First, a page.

M/clear
35°
M/clear
Hi 48° | Lo 33°

Lawmakers, Shumlin Agree on Taxes

Senate Pro Tem John Campbell, center, listens to discussion between Sen. Mark MacDonald, left, and Lt. Gov. Phil Scott, Monday, May 13, 2013, in Montpelier, Vt. Vermont lawmakers returned to the Statehouse in hopes of wrapping up their business for the year. Their goal is to adjourn on Tuesday. (AP Photo/Toby Talbot)

Senate Pro Tem John Campbell, center, listens to discussion between Sen. Mark MacDonald, left, and Lt. Gov. Phil Scott, Monday, May 13, 2013, in Montpelier, Vt. Vermont lawmakers returned to the Statehouse in hopes of wrapping up their business for the year. Their goal is to adjourn on Tuesday. (AP Photo/Toby Talbot)

Montpelier — Vermont lawmakers appear close to wrapping up their 2013 session, with agreements in hand on a $1.4 billion budget and a decision not to fight with Gov. Peter Shumlin over taxes.

House Speaker Shap Smith told lawmakers last evening he thought they could finish up by this evening.

His comments came after final House action on landmark legislation to allow doctors to provide a lethal dose of medication to terminally ill patients who request it.

Lawmakers were given overnight to study the massive fiscal 2014 general fund budget, and then were expected to give it final approval by this evening.

Lawmakers also agreed yesterday to decriminalize small amounts of marijuana and hashish and allow farmers to grow hemp — which is illegal under federal law — and gave in to Gov. Peter Shumlin’s opposition to plans to make the state income tax system more progressive.

“We had ... quite honestly a showdown,” Senate President Pro Tem John Campbell told reporters about negotiations between him and House Speaker Shap Smith on one side and Shumlin on the other. But in the end lawmakers decided to give up the fight, he said.

“Any longer discussion would have taken another two weeks, and that would have cost Vermonters money.”

Campbell joined Smith to say they would continue during the break between legislative sessions to flesh out a tax proposal that Shumlin said had been rushed at the end of the session. The legislative leaders said they expected to return in January ready to reduce tax deductions that mainly benefit wealthy taxpayers, while lowering tax rates across the board.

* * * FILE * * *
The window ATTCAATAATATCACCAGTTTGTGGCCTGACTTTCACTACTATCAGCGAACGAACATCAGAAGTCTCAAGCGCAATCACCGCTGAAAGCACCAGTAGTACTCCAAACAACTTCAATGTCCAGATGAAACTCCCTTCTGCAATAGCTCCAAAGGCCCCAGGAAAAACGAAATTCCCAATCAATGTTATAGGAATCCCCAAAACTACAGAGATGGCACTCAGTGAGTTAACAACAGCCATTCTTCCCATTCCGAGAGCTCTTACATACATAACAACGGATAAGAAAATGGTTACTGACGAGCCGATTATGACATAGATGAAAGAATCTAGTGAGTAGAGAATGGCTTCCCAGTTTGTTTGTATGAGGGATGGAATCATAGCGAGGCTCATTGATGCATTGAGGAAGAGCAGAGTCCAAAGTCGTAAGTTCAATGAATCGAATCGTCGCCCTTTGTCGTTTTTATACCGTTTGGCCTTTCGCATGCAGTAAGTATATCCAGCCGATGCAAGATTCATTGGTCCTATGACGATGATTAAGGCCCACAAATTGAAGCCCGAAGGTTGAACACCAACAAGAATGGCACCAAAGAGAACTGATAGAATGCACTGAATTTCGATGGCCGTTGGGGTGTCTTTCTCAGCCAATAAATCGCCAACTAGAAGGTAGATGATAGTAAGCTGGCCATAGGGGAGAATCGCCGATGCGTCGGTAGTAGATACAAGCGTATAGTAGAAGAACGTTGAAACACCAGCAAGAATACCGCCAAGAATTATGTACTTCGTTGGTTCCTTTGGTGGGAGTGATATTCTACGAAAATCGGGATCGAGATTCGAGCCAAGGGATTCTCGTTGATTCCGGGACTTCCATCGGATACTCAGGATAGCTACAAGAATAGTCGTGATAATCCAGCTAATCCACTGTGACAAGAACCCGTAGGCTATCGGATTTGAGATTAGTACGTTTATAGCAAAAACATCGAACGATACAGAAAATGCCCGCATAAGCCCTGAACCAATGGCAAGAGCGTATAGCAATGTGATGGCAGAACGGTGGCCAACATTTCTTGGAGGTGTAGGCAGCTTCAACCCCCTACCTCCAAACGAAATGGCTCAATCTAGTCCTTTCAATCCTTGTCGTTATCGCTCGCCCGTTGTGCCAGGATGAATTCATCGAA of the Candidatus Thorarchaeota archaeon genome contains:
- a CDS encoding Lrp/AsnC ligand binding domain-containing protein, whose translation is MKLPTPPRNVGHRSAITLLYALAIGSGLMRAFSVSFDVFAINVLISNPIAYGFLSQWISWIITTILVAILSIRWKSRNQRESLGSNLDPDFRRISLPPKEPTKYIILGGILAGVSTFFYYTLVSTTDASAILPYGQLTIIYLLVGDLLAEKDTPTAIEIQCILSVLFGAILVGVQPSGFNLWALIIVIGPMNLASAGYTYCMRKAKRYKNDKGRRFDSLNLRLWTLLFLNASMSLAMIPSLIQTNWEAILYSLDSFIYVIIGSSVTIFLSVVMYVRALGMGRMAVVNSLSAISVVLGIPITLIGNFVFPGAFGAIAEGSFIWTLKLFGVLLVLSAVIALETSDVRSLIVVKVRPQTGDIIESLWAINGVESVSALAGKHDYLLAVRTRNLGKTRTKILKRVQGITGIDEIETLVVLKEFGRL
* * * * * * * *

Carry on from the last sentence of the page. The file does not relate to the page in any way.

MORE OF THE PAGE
“We want a proposal that lowers rates for all Vermonters and a fairer and more equitable tax structure,” Smith said. With so little time left on the legislative calendar, it was not time to fight with the governor now, he said.

“We think that it’s worthwhile all being on the same page, rather than having a fight about something that we should all want to do,” Smith said.

Shumlin had been arguing the tax changes were not revenue-neutral, as lawmakers claimed, but would raise millions in new revenues. A top Shumlin aide, Administration Secretary Jeb Spaulding, released an email yesterday from an administration tax analyst saying the changes would raise nearly $10 million in new revenue.

The 2013 session was not a complete tax policy victory for Shumlin, lawmakers noted. They fought off his attempt to raise about $17 million for expanded child care subsidies by cutting the earned income tax credit, which mainly benefits low-wage workers.

With a tax fight avoided, the remaining must-pass legislation was the general fund budget for the fiscal year beginning July 1. House and Senate budget negotiators sealed a deal yesterday afternoon, which they said would give lawmakers the traditional 24 hours they have to review the document before giving it final passage this evening.

Missing from the budget was the big boost in child care subsidies sought by Shumlin; less than $2 million went to that purpose. He also did not get as tough a version as his administration had sought to time limits on participation in the state’s Reach Up welfare to work program.

On other issues:

∎  The Senate agreed with a House-passed measure to legalize growing hemp, even though the plant’s tiny concentrations of the same active ingredient as in marijuana makes it illegal in the eyes of the federal government. This was despite warnings from Attorney General William Sorrell’s office that the state currently lacks the testing equipment to differentiate between hemp and marijuana.